Tracking ratings for BBC programmes

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Like many people of my age I love to watch The Apprentice - but as life gets busier I can't always be in at 9pm on a Wednesday night to watch it. Luckily I have a PVR (Personal Video Recorder), and even if I forget to record it or series link it I can always catch it on the iPlayer. And if I don't do any of those things there is also a narrative repeat on BBC1 on Sunday night.

However, what makes life convenient for me as a viewer can make it a nightmare as someone whose job it is to keep across the ratings for BBC programmes. Life used to be so simple - we would get the BARB overnight figures on a Thursday morning and know pretty much the final reckoning on how the programme had performed. Now these overnights are only part of the picture.

'Consolidation' as it is called (adding in the videoed/PVR'd figures for 7 days after broadcast) has been included in the BARB service for some years and there are rules that the TV industry agree on. But the audience can now access our content in so many different ways - do we consistently add this consumption to get a total picture of performance? What about narrative repeats? And what about those who watch on iPlayer - shouldn't they also be accounted for? And what about if the schedulers decide to repeat a programme several weeks later - shouldn't this be added in at the end of the year in the final reckoning for that programme? If we are not careful we in Audience Research will be spending a lot of time with our calculators out and even then we may miss some vital part of the picture. The audience increasingly don't care when or where they see a programme - and we need to keep up with them.

To address this increasing complexity we at the BBC are in the early stages of developing a systematic way of tracking a programme's performance over its lifecycle. Every time it is available to be watched by the public (live broadcast, recorded and played back, repeated, or watched on demand) we are able to add in the extra audience - and over time accumulate the total consumption of that programme. This isn't quite as simple as it sounds - to add in the iPlayer viewing figures we don't just take the number of views or requests but we account for the actual amount of the programme they have watched so we have an equivalent 'average audience' to make it equivalent to the way linear TV audiences are reported. And our iPlayer stats just measure the numbers of streams/downloads - they don't take account of how many are watching that stream or download - so we also apply an estimated factor based on other survey data to account for this. These refinements ensure that we get a consistent measure of total consumption of a programme across different platforms and allow us to add them together with greater confidence.

This is all very well for us audience geeks, but how will we get 'overnight addicted' TV types to take notice? Well we've decided to create a new metric - 7 days after the day of broadcast (the same as the current BARB consolidation window) which we are calling Live Plus 7 and which will include all the viewings (live or recorded) across conventional television and on demand. This single Live Plus 7 figure will be available around 10 days after broadcast and we will ensure that it is fed systematically into the business each day for each programme - so people won't have to wait too long to get at it. We will also continue to accumulate audience viewings for that programme beyond that date so we can look at how many watched over a longer period. This isn't meant to be a substitute for BARB - the existing BARB currency is at the heart of what we are doing and I know they are taking steps on an industry-wide basis to increasingly reflect the changing reality of viewing - but it is an approach that will work for the BBC now in helping integrate linear TV and iPlayer consumption and ensure we get a true measure of a programme's impact.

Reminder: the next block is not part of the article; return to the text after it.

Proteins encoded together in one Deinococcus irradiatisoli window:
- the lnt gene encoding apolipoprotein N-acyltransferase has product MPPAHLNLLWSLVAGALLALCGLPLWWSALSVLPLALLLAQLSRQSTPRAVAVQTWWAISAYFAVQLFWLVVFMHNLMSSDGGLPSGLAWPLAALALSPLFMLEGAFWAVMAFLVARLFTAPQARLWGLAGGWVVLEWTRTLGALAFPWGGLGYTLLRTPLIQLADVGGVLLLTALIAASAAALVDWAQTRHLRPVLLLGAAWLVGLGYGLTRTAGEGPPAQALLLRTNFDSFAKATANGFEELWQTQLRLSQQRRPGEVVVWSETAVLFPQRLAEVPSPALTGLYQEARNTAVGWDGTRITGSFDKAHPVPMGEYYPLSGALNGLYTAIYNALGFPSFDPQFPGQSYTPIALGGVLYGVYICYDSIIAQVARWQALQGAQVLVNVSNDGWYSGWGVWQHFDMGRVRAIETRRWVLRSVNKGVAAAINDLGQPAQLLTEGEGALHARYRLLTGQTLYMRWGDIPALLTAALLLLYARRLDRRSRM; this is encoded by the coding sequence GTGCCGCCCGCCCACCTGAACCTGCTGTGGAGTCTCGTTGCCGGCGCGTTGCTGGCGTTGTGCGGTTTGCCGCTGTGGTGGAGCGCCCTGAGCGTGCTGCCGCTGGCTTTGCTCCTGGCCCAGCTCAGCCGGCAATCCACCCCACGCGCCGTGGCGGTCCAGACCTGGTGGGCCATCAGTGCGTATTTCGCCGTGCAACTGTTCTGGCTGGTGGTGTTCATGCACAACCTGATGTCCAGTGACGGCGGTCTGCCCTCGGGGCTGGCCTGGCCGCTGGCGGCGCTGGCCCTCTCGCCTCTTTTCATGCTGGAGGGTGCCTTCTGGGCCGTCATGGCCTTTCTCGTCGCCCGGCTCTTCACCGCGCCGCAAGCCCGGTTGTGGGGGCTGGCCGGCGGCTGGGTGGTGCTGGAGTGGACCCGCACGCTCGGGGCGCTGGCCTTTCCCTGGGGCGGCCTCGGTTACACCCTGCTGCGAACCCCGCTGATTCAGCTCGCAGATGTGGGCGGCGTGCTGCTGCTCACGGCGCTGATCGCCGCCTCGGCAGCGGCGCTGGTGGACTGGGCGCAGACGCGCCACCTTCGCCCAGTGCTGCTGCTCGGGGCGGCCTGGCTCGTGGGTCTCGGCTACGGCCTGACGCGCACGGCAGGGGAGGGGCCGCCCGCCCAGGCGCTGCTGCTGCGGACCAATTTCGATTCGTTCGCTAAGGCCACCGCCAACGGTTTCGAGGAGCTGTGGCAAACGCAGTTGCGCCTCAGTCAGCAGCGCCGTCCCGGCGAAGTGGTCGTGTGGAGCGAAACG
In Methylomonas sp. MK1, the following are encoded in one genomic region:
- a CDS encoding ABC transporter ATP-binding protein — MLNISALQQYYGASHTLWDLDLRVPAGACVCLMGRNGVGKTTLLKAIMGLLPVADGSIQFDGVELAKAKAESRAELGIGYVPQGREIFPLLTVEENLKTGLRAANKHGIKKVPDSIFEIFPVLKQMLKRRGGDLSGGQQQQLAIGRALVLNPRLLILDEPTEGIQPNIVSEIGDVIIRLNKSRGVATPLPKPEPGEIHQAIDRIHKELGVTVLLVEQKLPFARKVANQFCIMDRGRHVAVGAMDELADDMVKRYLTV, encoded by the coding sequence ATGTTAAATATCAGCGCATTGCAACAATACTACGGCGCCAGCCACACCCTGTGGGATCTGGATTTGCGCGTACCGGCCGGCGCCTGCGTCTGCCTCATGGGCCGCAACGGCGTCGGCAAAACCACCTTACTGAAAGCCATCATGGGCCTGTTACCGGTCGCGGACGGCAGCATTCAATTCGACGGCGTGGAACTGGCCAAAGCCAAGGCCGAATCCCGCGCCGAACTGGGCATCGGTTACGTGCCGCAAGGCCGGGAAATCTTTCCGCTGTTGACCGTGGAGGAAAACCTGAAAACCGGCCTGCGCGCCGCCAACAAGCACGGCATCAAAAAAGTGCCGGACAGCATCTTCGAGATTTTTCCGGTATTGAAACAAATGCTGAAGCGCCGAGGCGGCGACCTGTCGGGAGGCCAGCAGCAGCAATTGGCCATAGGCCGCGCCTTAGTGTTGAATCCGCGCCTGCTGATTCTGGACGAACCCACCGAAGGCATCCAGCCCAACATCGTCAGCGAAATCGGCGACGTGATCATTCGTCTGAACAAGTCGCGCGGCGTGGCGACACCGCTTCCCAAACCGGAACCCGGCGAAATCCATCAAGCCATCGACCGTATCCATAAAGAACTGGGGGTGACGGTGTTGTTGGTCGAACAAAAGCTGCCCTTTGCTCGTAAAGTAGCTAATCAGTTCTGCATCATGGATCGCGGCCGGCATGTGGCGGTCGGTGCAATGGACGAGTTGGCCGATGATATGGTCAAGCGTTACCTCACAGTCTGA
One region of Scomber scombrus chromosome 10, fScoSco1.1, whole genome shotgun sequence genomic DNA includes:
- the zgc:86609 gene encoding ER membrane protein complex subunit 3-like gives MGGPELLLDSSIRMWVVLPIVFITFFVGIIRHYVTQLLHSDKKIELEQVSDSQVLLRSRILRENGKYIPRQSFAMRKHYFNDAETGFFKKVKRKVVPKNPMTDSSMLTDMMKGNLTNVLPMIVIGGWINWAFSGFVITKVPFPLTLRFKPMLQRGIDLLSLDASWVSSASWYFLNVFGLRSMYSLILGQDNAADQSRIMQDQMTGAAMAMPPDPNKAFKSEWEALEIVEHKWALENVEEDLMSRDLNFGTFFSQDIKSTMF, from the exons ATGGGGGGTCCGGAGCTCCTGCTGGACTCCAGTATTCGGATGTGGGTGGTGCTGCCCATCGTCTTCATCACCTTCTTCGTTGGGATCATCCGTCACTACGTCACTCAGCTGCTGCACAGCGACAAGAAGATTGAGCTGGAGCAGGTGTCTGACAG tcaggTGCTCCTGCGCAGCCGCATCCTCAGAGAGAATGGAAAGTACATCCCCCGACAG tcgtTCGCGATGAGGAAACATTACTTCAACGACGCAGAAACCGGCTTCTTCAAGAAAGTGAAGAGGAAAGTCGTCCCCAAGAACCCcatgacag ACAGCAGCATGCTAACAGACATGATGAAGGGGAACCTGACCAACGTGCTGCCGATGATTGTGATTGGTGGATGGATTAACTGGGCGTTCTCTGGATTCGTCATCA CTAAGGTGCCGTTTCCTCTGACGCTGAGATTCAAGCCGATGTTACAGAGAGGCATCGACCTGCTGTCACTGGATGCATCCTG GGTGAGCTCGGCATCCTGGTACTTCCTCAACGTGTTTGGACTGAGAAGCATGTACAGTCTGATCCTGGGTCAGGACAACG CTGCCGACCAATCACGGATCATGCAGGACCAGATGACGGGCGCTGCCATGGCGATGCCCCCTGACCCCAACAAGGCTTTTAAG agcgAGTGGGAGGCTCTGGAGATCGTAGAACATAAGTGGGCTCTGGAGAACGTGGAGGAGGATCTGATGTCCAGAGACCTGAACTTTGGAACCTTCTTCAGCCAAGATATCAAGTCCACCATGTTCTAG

So what does this approach tell us about how many watched The Apprentice? Well for episode one 6 million watched it live as it went out, and a further 900,000 watched it back the same day - both figures already accounted for in the overnights. But over the subsequent 7 days a further 3.1m watched the same episode either from a recording, on iPlayer or from the narrative repeat - giving a Live Plus 7 figure of over 10 million. Episodes 2 and 3 also accumulated to above the 10 million mark. For a channel like BBC3 where narrative repeats are more widely used and the audience are more iPlayer savvy it is even more important - the first episode of the comedy Him and Her went from an overnight of 0.8m to a Live Plus 7 figure of 2.5m. So although I'd be the first to say that the overnights still do matter, they increasingly don't tell the whole story - and our new approach goes some way towards filling in the gaps.

Next year we plan to start revealing this information by publishing some of this Live Plus 7 information each month in a similar fashion to the way we announce BBC iPlayer stats now.

David Bunker is the Head of Research for BBC Vision

Read more about the BBC TV end of year figures announced today by Director of BBC Vision, Jana Bennett on the Press Office website.

Kevin Bakhurst, the controller of the BBC News Channel and the BBC News at One and the deputy head of the BBC Newsroom, has blogged about the viewing figures for the BBC News Channel. To read his blog in full and to comment, head over to the Editor's blog.

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